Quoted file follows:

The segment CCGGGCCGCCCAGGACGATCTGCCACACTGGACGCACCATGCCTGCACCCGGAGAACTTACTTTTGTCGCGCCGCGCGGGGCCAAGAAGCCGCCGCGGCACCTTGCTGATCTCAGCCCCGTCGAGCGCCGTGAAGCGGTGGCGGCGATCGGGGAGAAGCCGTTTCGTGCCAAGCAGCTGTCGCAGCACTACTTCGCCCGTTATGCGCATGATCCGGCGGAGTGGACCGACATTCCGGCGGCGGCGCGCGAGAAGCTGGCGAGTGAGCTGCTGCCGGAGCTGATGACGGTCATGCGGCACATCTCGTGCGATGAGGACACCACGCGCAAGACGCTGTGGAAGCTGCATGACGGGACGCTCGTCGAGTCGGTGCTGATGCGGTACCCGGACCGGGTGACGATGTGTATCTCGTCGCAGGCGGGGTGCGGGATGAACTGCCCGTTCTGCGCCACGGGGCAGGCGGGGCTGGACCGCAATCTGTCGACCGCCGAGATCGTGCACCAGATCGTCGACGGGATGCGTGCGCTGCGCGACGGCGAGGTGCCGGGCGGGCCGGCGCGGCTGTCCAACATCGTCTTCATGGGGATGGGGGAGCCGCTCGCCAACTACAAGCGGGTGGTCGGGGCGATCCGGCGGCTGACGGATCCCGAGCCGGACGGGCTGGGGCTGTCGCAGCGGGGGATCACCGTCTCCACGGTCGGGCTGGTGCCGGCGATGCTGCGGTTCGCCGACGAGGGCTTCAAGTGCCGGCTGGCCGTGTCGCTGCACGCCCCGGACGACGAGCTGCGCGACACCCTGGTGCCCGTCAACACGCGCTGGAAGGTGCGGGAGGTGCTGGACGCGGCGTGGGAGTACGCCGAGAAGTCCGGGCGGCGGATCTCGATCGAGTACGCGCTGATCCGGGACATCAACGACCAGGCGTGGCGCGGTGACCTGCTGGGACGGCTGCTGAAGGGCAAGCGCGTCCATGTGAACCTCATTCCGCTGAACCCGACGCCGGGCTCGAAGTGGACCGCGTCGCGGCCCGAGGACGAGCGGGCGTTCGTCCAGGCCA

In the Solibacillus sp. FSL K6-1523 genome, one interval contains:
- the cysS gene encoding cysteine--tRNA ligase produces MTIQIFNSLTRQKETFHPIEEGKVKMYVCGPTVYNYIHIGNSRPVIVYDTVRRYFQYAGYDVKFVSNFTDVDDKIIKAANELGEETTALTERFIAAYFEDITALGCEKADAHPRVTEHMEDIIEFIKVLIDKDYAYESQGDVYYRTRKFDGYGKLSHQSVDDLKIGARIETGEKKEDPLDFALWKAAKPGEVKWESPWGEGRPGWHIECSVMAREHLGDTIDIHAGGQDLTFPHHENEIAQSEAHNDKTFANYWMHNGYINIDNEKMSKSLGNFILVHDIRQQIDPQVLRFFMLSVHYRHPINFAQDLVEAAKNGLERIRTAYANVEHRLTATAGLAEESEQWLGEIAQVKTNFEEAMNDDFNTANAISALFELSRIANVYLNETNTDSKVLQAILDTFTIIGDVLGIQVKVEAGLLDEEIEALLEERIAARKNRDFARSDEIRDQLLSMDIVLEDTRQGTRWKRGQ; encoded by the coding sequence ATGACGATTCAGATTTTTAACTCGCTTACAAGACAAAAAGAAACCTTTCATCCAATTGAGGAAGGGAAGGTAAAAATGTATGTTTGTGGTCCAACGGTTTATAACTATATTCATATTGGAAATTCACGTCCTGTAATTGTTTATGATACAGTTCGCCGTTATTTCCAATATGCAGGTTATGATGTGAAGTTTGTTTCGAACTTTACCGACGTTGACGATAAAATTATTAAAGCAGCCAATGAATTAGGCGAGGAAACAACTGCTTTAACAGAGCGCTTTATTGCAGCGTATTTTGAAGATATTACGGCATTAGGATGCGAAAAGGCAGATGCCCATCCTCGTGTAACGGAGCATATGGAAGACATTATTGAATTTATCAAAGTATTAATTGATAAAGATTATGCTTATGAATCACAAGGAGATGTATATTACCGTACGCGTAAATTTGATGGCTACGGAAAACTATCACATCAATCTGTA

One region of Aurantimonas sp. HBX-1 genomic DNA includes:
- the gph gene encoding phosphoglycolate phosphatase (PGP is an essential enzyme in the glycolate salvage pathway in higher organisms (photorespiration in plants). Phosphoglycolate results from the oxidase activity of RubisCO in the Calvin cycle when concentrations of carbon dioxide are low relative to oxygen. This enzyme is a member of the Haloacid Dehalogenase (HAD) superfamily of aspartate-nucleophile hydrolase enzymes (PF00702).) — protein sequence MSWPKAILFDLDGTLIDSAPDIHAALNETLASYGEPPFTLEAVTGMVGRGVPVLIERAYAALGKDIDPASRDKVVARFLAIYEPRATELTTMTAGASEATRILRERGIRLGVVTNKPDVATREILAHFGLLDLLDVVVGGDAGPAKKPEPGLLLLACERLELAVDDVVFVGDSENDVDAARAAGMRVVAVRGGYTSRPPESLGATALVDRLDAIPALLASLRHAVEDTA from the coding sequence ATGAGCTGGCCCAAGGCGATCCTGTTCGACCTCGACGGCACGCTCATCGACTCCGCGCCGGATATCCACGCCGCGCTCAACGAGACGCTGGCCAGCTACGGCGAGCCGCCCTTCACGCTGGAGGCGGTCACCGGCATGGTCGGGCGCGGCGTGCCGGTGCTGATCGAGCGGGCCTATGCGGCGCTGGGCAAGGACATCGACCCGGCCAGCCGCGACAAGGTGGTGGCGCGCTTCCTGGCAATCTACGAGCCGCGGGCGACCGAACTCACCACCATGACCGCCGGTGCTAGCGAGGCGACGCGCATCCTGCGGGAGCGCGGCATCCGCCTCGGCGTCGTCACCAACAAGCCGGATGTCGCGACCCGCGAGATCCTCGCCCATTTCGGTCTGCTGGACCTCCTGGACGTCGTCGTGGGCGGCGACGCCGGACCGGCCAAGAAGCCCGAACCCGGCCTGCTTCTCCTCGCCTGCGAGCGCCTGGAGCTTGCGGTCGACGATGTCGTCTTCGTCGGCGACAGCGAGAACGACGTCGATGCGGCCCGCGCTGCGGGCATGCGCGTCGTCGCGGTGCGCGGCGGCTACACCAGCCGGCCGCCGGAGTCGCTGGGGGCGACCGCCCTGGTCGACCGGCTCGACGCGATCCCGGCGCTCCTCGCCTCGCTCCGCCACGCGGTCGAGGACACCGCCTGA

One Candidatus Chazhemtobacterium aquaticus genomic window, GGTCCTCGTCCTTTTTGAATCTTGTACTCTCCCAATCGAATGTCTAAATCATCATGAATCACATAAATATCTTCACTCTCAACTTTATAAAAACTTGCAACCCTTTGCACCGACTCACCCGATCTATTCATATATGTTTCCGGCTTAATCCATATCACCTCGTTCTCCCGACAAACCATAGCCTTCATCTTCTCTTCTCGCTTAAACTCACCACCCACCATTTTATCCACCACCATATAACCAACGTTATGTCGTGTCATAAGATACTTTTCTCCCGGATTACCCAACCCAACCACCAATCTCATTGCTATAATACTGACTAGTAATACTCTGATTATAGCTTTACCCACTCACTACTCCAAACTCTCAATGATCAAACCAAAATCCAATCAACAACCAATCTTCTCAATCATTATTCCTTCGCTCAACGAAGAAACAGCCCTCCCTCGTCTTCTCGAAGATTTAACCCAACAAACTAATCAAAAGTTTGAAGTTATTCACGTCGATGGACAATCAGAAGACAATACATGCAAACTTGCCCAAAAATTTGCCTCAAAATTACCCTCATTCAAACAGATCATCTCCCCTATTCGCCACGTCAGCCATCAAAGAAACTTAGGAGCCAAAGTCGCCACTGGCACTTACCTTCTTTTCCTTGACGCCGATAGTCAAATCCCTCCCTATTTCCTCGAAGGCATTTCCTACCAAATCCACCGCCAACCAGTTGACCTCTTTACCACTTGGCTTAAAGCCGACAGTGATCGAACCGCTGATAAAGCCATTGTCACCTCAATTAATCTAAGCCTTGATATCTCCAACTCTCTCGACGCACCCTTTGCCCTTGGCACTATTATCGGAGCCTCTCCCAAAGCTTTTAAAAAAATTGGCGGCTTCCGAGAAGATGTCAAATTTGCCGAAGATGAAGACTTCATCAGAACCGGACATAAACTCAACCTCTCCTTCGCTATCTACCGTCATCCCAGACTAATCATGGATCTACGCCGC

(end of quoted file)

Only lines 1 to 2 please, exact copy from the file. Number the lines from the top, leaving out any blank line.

The segment CCGGGCCGCCCAGGACGATCTGCCACACTGGACGCACCATGCCTGCACCCGGAGAACTTACTTTTGTCGCGCCGCGCGGGGCCAAGAAGCCGCCGCGGCACCTTGCTGATCTCAGCCCCGTCGAGCGCCGTGAAGCGGTGGCGGCGATCGGGGAGAAGCCGTTTCGTGCCAAGCAGCTGTCGCAGCACTACTTCGCCCGTTATGCGCATGATCCGGCGGAGTGGACCGACATTCCGGCGGCGGCGCGCGAGAAGCTGGCGAGTGAGCTGCTGCCGGAGCTGATGACGGTCATGCGGCACATCTCGTGCGATGAGGACACCACGCGCAAGACGCTGTGGAAGCTGCATGACGGGACGCTCGTCGAGTCGGTGCTGATGCGGTACCCGGACCGGGTGACGATGTGTATCTCGTCGCAGGCGGGGTGCGGGATGAACTGCCCGTTCTGCGCCACGGGGCAGGCGGGGCTGGACCGCAATCTGTCGACCGCCGAGATCGTGCACCAGATCGTCGACGGGATGCGTGCGCTGCGCGACGGCGAGGTGCCGGGCGGGCCGGCGCGGCTGTCCAACATCGTCTTCATGGGGATGGGGGAGCCGCTCGCCAACTACAAGCGGGTGGTCGGGGCGATCCGGCGGCTGACGGATCCCGAGCCGGACGGGCTGGGGCTGTCGCAGCGGGGGATCACCGTCTCCACGGTCGGGCTGGTGCCGGCGATGCTGCGGTTCGCCGACGAGGGCTTCAAGTGCCGGCTGGCCGTGTCGCTGCACGCCCCGGACGACGAGCTGCGCGACACCCTGGTGCCCGTCAACACGCGCTGGAAGGTGCGGGAGGTGCTGGACGCGGCGTGGGAGTACGCCGAGAAGTCCGGGCGGCGGATCTCGATCGAGTACGCGCTGATCCGGGACATCAACGACCAGGCGTGGCGCGGTGACCTGCTGGGACGGCTGCTGAAGGGCAAGCGCGTCCATGTGAACCTCATTCCGCTGAACCCGACGCCGGGCTCGAAGTGGACCGCGTCGCGGCCCGAGGACGAGCGGGCGTTCGTCCAGGCCA

In the Solibacillus sp. FSL K6-1523 genome, one interval contains: